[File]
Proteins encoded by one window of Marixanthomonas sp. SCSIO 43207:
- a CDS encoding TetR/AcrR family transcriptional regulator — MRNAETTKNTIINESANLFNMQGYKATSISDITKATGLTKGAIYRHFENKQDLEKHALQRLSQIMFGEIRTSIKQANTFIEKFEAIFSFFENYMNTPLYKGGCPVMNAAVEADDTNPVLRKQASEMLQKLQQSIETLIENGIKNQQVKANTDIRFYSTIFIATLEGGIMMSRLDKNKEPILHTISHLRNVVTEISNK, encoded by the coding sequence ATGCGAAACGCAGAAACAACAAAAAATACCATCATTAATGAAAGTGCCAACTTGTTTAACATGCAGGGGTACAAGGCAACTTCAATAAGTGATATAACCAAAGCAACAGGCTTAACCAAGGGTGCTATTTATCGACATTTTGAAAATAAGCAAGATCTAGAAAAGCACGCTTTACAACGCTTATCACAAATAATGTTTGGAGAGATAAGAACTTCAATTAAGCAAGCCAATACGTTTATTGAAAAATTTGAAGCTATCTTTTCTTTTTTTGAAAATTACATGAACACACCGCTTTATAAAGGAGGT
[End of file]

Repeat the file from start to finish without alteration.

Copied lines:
Proteins encoded by one window of Marixanthomonas sp. SCSIO 43207:
- a CDS encoding TetR/AcrR family transcriptional regulator — MRNAETTKNTIINESANLFNMQGYKATSISDITKATGLTKGAIYRHFENKQDLEKHALQRLSQIMFGEIRTSIKQANTFIEKFEAIFSFFENYMNTPLYKGGCPVMNAAVEADDTNPVLRKQASEMLQKLQQSIETLIENGIKNQQVKANTDIRFYSTIFIATLEGGIMMSRLDKNKEPILHTISHLRNVVTEISNK, encoded by the coding sequence ATGCGAAACGCAGAAACAACAAAAAATACCATCATTAATGAAAGTGCCAACTTGTTTAACATGCAGGGGTACAAGGCAACTTCAATAAGTGATATAACCAAAGCAACAGGCTTAACCAAGGGTGCTATTTATCGACATTTTGAAAATAAGCAAGATCTAGAAAAGCACGCTTTACAACGCTTATCACAAATAATGTTTGGAGAGATAAGAACTTCAATTAAGCAAGCCAATACGTTTATTGAAAAATTTGAAGCTATCTTTTCTTTTTTTGAAAATTACATGAACACACCGCTTTATAAAGGAGGT